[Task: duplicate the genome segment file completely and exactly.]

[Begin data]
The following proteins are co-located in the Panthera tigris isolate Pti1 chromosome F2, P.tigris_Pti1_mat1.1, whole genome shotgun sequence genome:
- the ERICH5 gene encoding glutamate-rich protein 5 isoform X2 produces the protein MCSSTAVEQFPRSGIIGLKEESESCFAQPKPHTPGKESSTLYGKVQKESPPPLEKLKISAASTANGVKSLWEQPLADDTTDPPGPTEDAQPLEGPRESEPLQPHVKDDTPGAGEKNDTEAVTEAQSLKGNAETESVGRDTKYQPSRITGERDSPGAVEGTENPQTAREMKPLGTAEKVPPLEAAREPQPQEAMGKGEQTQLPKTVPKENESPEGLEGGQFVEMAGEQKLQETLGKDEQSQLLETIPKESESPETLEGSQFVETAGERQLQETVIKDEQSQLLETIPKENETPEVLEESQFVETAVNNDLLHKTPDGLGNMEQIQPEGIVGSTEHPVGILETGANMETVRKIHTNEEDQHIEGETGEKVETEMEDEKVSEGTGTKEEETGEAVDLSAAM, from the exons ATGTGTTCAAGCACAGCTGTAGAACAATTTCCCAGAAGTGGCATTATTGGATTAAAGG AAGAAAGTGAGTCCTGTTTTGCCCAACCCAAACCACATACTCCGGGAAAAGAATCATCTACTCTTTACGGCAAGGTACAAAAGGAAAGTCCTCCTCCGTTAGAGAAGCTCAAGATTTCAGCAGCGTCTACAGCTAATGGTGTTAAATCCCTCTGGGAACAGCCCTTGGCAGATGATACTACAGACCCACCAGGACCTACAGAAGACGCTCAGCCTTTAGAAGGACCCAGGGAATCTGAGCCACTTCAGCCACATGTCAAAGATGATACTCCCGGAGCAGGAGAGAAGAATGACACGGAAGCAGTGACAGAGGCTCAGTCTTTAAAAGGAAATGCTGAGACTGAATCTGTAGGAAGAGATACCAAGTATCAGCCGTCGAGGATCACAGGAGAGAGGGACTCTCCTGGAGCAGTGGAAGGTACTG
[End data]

The following proteins are co-located in the Panthera tigris isolate Pti1 chromosome F2, P.tigris_Pti1_mat1.1, whole genome shotgun sequence genome:
- the ERICH5 gene encoding glutamate-rich protein 5 isoform X2 produces the protein MCSSTAVEQFPRSGIIGLKEESESCFAQPKPHTPGKESSTLYGKVQKESPPPLEKLKISAASTANGVKSLWEQPLADDTTDPPGPTEDAQPLEGPRESEPLQPHVKDDTPGAGEKNDTEAVTEAQSLKGNAETESVGRDTKYQPSRITGERDSPGAVEGTENPQTAREMKPLGTAEKVPPLEAAREPQPQEAMGKGEQTQLPKTVPKENESPEGLEGGQFVEMAGEQKLQETLGKDEQSQLLETIPKESESPETLEGSQFVETAGERQLQETVIKDEQSQLLETIPKENETPEVLEESQFVETAVNNDLLHKTPDGLGNMEQIQPEGIVGSTEHPVGILETGANMETVRKIHTNEEDQHIEGETGEKVETEMEDEKVSEGTGTKEEETGEAVDLSAAM, from the exons ATGTGTTCAAGCACAGCTGTAGAACAATTTCCCAGAAGTGGCATTATTGGATTAAAGG AAGAAAGTGAGTCCTGTTTTGCCCAACCCAAACCACATACTCCGGGAAAAGAATCATCTACTCTTTACGGCAAGGTACAAAAGGAAAGTCCTCCTCCGTTAGAGAAGCTCAAGATTTCAGCAGCGTCTACAGCTAATGGTGTTAAATCCCTCTGGGAACAGCCCTTGGCAGATGATACTACAGACCCACCAGGACCTACAGAAGACGCTCAGCCTTTAGAAGGACCCAGGGAATCTGAGCCACTTCAGCCACATGTCAAAGATGATACTCCCGGAGCAGGAGAGAAGAATGACACGGAAGCAGTGACAGAGGCTCAGTCTTTAAAAGGAAATGCTGAGACTGAATCTGTAGGAAGAGATACCAAGTATCAGCCGTCGAGGATCACAGGAGAGAGGGACTCTCCTGGAGCAGTGGAAGGTACTG